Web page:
During all the beer drinking and covert notebook defacing, the older couple a few stools to our right provided the entertainment. A purple swathed woman was talking very animatedly, to the point of dancing out of her seat, while her male companion sat there, chin in hand watching tiredly. My guess was that he was feigning interest in her antics so that he could eventually poke her dried-up babymaker. I have no problem with that. What irked me was that she was drinking wine. *Sigh* We’ve been over this. You’re at an establishment with OVER ONE HUNDRED BEER TAPS, and you’re drinking wine. GO ANYWHERE ELSE. At least it wasn’t Bud Light. Still, another small piece of my soul hacked a pitiful little cough on its way to an untimely demise.


If you look closely, you’ll see wine glasses on the right side of the frame.



They did eventually earn my favor, in some small way. They had noticed me with the camera (it was hard to ignore as I was doing panoramic shots from my bar stool) and asked if I would take their picture. Apparently, they were friends, and the woman wanted a picture of them to give to a friend of HERS, who she was trying to set up with this guy. Actually, she said that she wanted him to marry her. Women. They never give up. So, I snapped the shot, and in return, they bought me a beer. Yes, as a professional photographer, I am generally more than happy to work for beer. I went with a Left Hand Milk Stout, a tasty beverage for a winter day. The Lady Friend had already started on her Luna Coffee Stout which tasted very much like coffee, and not so much a stout.


The view from above.



While the Irish Lad had to struggle to get a food order to his liking, we didn’t bother to look at the menu with solids on it. Being Cambridge, I imagine it has things like “vegan veal chops,” “dairy-free iced milk wafers,” and “free-range organic dolphin-safe tofu curds” on it. The dining area seems ample, so I imagine the Cambrigonians find something worth ingesting.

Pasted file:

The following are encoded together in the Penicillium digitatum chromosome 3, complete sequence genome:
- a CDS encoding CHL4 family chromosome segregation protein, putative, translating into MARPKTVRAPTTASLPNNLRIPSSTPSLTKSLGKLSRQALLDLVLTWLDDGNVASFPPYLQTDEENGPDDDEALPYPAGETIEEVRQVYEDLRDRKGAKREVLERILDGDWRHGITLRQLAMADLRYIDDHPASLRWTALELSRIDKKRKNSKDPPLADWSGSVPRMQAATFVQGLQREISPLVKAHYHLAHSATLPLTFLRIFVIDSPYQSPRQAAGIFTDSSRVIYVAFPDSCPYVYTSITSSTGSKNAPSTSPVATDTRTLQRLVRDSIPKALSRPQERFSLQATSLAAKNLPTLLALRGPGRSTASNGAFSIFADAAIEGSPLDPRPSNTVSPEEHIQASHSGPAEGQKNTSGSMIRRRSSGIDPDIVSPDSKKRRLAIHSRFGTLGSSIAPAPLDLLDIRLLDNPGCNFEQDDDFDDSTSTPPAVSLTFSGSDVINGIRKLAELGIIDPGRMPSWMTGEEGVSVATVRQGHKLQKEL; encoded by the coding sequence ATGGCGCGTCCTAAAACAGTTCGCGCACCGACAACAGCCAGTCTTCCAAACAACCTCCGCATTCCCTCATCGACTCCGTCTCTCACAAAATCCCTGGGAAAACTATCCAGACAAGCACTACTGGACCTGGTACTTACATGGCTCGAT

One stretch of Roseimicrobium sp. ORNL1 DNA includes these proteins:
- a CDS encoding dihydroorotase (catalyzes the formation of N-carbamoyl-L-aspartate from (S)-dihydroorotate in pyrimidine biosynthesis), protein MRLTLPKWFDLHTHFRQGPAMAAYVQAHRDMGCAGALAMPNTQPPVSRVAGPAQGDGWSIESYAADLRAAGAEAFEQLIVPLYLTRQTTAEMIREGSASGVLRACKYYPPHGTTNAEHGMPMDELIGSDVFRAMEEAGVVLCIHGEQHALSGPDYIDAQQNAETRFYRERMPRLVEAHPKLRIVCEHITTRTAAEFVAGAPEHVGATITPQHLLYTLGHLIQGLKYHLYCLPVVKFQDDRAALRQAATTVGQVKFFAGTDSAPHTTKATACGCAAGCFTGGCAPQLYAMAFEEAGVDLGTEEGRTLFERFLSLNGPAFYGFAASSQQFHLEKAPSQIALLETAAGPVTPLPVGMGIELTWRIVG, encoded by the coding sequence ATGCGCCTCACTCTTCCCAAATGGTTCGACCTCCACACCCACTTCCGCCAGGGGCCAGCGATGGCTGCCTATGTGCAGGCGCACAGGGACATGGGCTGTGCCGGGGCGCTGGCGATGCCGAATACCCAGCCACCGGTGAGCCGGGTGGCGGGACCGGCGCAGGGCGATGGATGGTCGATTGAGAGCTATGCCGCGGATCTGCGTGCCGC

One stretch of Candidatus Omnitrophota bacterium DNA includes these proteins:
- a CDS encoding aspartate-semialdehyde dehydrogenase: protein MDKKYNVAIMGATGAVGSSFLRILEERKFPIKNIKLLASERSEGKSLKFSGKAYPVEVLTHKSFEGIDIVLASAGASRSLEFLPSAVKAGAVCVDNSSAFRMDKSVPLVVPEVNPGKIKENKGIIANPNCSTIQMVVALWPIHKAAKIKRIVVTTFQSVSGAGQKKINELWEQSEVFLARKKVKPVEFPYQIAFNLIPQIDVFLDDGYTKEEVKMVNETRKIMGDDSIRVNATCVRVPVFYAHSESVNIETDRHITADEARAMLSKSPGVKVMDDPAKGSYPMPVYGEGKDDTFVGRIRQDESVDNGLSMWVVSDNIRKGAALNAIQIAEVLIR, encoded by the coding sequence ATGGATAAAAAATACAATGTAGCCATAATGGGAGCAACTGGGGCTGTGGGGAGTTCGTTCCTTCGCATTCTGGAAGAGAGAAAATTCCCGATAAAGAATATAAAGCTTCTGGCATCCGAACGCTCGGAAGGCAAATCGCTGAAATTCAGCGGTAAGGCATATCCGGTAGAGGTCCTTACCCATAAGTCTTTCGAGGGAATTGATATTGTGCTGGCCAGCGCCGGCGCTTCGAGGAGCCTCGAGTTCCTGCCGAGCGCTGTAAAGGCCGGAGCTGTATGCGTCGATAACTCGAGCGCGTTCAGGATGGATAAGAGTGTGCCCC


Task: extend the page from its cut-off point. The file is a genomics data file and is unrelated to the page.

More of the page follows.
They’ll see everything… they’ll see the Big Board!



So, we finished our beers and ventured back into the Siberian cold. It was all too fitting that the Kendall T stop displayed an American flag over the stairs, as if to say “Freedom: This way!” We had survived our ordeal in the bleak empire across the river. America beckoned. Time to go home.


Do svidaniya, Comrades. Thanks for the beer.


The Monday Hangover: Nov 12-13

The Monday Hangover:
Other drink adventures of note from the weekend.



Following last weekend’s trip to Cal-ee-for-nee-ah, it was nice to get back into the weekly routine of cocktail night on Friday. There were Rule 37 fufillments, a whiskey sour made with an overripe lemon (yargh… not recommended) and a cracking of a new bomber, imported from the west coast: Ballast Point’s Victory at Sea Imperial Coffee Vanilla Porter. The Lady Friend was quite keen to try this one, as she’s been gaining an interest in stouts and porters (she found an Anderson Valley Barney Flats Oatmeal Stout in Healdsburg that was quite enjoyable for her and JJ.) The Ballast Point, however, was WAY too coffee bitter for my taste. It was more coffee than porter, with cold-pressed beans overpowering the other chocolate and vanilla flavors in the brew. I’m not a coffee drinker, and called it quits on this one after a couple sips. The Lady Friend took down the whole bomber. I guess she liked it.